December 3, 2020

Off the Charts: Europe Frets Over Trade Deficits With China

The commission said China was “significantly subsidizing its coated fine-paper industry by giving cheap loans, allocating land below market value and granting various tax incentives,” and announced duties of up to 12 percent on imports of high-quality paper used for magazines and brochures.

While the move affected only one industry, it was indicative of rising worry in Europe. “There is a general feeling that economic openness and business climate in China are not improving, so we will use all instruments at our disposal to improve the situation there,” Europe’s trade commissioner, Karel De Gucht, told a European Parliament committee last month.

Over all, the bilateral trade deficits between countries in the European Union and China have been growing since economies began to recover in 2009, but there are wide differences between countries. Trade levels had plunged during the financial crisis, and are now recovering.

Germany, by far the largest exporter in Europe, now runs a trade surplus with China, something it did not do before the financial crisis. But Italy’s terms of trade have weakened significantly.

The accompanying charts show that exports from most European countries to China are rising faster than imports from China. But if Europe is to start reducing its bilateral deficits with China, it will have to make even more adjustments. At the extreme, Greek exports are now running at well over twice their 2007 level, while Greek imports from China are declining and are only slightly ahead of the 2007 level. But because Greek exports are so small, Greece still exports only 10 cents worth of goods to China for each dollar’s worth it imports.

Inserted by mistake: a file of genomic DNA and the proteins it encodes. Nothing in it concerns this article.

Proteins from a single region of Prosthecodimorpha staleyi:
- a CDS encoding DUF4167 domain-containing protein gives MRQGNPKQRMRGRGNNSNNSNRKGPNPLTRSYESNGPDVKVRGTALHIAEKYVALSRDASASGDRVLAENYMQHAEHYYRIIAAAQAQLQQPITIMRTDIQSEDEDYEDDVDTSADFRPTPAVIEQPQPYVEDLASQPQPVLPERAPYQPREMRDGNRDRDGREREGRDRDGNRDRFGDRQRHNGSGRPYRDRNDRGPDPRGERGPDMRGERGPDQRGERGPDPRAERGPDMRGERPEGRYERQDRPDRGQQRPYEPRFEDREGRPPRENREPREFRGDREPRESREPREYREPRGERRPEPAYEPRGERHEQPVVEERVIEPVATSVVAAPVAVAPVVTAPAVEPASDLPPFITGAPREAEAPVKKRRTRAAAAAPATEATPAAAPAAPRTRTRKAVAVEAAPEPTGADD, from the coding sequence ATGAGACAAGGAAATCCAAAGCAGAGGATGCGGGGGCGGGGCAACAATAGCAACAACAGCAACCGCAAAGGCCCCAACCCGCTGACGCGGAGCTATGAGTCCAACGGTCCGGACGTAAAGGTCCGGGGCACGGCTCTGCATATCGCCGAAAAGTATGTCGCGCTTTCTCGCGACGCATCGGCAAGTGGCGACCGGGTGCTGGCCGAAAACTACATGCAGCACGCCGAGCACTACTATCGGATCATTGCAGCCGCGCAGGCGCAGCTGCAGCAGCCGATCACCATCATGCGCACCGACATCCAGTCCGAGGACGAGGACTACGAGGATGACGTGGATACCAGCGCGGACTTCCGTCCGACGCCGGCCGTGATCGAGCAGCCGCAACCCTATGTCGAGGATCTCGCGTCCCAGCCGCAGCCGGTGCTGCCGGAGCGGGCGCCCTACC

Bilateral trade deficits are not the full story, of course. A country can run a large deficit with one country and a similar surplus with another. But with China now by far the world’s largest exporter, a big deficit with it can be hard to overcome. Britain’s trade deficit with China was nearly 5 percent of its gross domestic product in 2010.

The charts show the four largest economies in the European Union — Germany, France, Britain and Italy — and the three that have been forced to seek bailouts — Greece, Ireland and Portugal. The final chart shows the combined trade with China of the other 20 countries in the union.

The austerity that was forced upon Ireland and Greece has stifled imports, particularly in Ireland, and something similar seems likely to happen in Portugal. But Italy, which is also deeply in debt but has a growing economy, has been able to rapidly increase its Chinese imports. As a result, its trade deficit with China has nearly doubled over the last year.

The trade figures are released by China and are in dollars, which is the currency used to denominate most international trade. China has released data through April for its major trading partners but has given figures only through February for some smaller ones.

The United States has also been vocal in worrying about its trade deficit with China, which is now larger than it was before the crisis. But while Europe has focused on specific industries, looking for subsidies and other unfair trade practices, the Americans have emphasized the need for China to allow its undervalued currency to appreciate.

Floyd Norris comments on finance and the economy on his blog at nytimes.com/norris.

Article source: http://feeds.nytimes.com/click.phdo?i=17a84ebbe611d9546cfed4a73e362677

Speak Your Mind